Quantitative Stent Graft Motion in ECG Gated CT by Image Registration and Segmentation: In Vitro Validation and Preliminary Clinical Results

Maaike A. Koenrades, Esmeralda M. Struijs, Almar Klein, Hendrik Kuipers, Michel M.P.J. Reijnen, Cornelis H. Slump, Robert H. Geelkerken

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Abstract

Objectives: The dynamic endovascular environment of stent grafts may influence long term outcome after endovascular aneurysm repair (EVAR). The sealing and fixation of a stent graft to the aortic wall is challenged at every heartbeat, yet knowledge of the cardiac induced dynamics of stent grafts is sparse. Understanding the stent–artery interaction is crucial for device development and may aid the prediction of failure in the individual patient. The aim of this work was to establish quantitative stent graft motion in multiphasic electrocardiogram (ECG) gated computed tomography (CT) by image registration and segmentation techniques. Methods: Experimental validation was performed by evaluating a series of ECG gated CT scans of a stent graft moving at different amplitudes of displacement at different virtual heart rates using a motion generating device with synchronised ECG triggering. The methodology was further tested on clinical data of patients treated with EVAR devices with different stent graft designs. Displacement during the cardiac cycle was analysed for points on the fixating stent rings, the branches or fenestrations, and the spine. Results: Errors for the amplitude of displacement measured in vitro at individual points on the wire frame were at most 0.3 mm. In situ cardiac induced displacement of the devices was found to differ per location and also depended on the type of stent graft. Displacement during the cardiac cycle was greatest in a fenestrated device and smallest in a chimney graft sac anchoring endosystem, with maximum displacement varying from 0.0 to 1.4 mm. There was no substantial displacement measurable in the spine. Conclusions: A novel methodology to quantify and visualise stent graft motion in multiphasic ECG gated CT has been validated in vitro and tested in vivo. This methodology enables further exploration of in situ motion of different stent grafts and branch stents and their interaction with native vessels.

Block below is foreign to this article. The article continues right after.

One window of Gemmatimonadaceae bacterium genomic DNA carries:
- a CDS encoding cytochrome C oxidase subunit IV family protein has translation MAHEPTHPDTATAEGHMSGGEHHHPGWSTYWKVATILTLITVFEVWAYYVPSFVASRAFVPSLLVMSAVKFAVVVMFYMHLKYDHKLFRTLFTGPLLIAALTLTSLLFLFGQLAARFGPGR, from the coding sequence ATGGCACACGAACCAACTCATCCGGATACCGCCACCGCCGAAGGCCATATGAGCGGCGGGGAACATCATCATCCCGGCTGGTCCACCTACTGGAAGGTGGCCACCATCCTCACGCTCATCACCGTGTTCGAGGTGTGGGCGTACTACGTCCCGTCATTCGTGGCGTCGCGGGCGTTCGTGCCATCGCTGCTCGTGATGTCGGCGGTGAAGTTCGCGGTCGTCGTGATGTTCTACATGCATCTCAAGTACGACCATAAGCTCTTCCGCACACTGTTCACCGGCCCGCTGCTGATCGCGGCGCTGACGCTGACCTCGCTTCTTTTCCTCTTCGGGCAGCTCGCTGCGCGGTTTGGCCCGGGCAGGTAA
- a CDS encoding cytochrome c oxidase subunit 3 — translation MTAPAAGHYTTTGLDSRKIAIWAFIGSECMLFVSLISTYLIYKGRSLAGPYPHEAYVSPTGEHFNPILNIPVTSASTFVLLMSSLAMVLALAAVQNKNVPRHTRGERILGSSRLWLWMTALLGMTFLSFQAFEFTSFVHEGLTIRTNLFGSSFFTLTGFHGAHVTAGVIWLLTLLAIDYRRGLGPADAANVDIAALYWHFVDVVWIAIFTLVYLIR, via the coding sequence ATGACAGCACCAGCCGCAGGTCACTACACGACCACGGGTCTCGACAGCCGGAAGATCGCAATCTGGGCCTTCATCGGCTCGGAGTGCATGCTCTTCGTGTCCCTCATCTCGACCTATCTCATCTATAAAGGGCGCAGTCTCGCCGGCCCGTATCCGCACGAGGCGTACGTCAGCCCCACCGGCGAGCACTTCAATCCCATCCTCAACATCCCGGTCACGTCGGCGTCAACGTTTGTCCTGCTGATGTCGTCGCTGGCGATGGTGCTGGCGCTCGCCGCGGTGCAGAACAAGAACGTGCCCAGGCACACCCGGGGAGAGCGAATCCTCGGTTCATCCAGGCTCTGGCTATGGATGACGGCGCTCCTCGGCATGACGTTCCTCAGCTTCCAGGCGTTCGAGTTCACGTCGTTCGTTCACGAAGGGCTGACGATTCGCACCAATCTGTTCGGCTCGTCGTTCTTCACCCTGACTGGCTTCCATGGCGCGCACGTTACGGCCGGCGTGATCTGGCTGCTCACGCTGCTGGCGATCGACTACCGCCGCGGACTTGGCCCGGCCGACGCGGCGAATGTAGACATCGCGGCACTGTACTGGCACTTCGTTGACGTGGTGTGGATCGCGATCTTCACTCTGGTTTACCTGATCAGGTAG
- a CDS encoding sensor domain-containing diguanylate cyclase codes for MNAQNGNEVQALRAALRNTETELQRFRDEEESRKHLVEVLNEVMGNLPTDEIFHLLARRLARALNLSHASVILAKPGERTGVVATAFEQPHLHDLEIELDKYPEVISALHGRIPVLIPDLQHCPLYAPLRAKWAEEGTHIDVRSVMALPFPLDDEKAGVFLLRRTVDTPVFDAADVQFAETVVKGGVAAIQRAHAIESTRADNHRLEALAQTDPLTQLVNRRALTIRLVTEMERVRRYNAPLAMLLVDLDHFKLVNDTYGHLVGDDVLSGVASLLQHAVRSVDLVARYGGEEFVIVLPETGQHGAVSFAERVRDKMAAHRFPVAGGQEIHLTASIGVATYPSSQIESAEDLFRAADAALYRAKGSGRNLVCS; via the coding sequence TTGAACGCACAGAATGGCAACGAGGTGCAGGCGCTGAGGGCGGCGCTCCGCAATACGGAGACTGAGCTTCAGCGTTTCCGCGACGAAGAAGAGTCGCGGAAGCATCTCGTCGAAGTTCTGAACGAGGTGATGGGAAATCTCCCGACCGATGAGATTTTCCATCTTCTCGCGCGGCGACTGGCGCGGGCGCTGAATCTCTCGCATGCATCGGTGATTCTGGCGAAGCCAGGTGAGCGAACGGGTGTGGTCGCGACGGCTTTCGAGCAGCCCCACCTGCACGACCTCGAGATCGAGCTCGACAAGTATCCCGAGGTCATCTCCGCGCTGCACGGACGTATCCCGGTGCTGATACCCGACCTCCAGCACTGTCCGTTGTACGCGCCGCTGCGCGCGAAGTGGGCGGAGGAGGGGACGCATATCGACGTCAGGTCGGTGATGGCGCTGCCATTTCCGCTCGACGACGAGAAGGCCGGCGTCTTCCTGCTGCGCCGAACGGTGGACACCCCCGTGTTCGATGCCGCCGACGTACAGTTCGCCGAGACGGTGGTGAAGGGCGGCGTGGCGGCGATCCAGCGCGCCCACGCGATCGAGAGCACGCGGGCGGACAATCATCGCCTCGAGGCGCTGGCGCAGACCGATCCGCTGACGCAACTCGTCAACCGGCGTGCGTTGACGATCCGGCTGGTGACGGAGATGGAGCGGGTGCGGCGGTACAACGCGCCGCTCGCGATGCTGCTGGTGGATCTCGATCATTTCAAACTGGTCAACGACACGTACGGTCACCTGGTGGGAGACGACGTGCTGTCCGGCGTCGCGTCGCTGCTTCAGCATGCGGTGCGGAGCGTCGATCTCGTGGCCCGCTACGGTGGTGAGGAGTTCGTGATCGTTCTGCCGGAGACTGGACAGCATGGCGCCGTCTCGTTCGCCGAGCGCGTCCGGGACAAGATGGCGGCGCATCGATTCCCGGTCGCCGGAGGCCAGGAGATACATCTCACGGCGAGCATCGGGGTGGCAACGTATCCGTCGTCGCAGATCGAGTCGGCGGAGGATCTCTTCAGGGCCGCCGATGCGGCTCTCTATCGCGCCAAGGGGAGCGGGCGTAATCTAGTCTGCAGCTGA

Original languageEnglish
Pages (from-to)746-755
Number of pages10
JournalEuropean journal of vascular and endovascular surgery
Volume58
Issue number5
Early online date20 Sep 2019
DOIs
Publication statusPublished - 1 Nov 2019

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Stents
Electrocardiography
Tomography
Transplants
Equipment and Supplies
Aneurysm
Spine
In Vitro Techniques
Heart Rate

Keywords

  • Dynamic quantification
  • ECG gated computed tomography
  • Endovascular aneurysm repair
  • Image registration
  • In vitro validation
  • Stent graft motion

Cite this

@article{406e8b52dc484538a1b5cfd930ed63a6,
title = "Quantitative Stent Graft Motion in ECG Gated CT by Image Registration and Segmentation: In Vitro Validation and Preliminary Clinical Results",
abstract = "Objectives: The dynamic endovascular environment of stent grafts may influence long term outcome after endovascular aneurysm repair (EVAR). The sealing and fixation of a stent graft to the aortic wall is challenged at every heartbeat, yet knowledge of the cardiac induced dynamics of stent grafts is sparse. Understanding the stent–artery interaction is crucial for device development and may aid the prediction of failure in the individual patient. The aim of this work was to establish quantitative stent graft motion in multiphasic electrocardiogram (ECG) gated computed tomography (CT) by image registration and segmentation techniques. Methods: Experimental validation was performed by evaluating a series of ECG gated CT scans of a stent graft moving at different amplitudes of displacement at different virtual heart rates using a motion generating device with synchronised ECG triggering. The methodology was further tested on clinical data of patients treated with EVAR devices with different stent graft designs. Displacement during the cardiac cycle was analysed for points on the fixating stent rings, the branches or fenestrations, and the spine. Results: Errors for the amplitude of displacement measured in vitro at individual points on the wire frame were at most 0.3 mm. In situ cardiac induced displacement of the devices was found to differ per location and also depended on the type of stent graft. Displacement during the cardiac cycle was greatest in a fenestrated device and smallest in a chimney graft sac anchoring endosystem, with maximum displacement varying from 0.0 to 1.4 mm. There was no substantial displacement measurable in the spine. Conclusions: A novel methodology to quantify and visualise stent graft motion in multiphasic ECG gated CT has been validated in vitro and tested in vivo. This methodology enables further exploration of in situ motion of different stent grafts and branch stents and their interaction with native vessels.",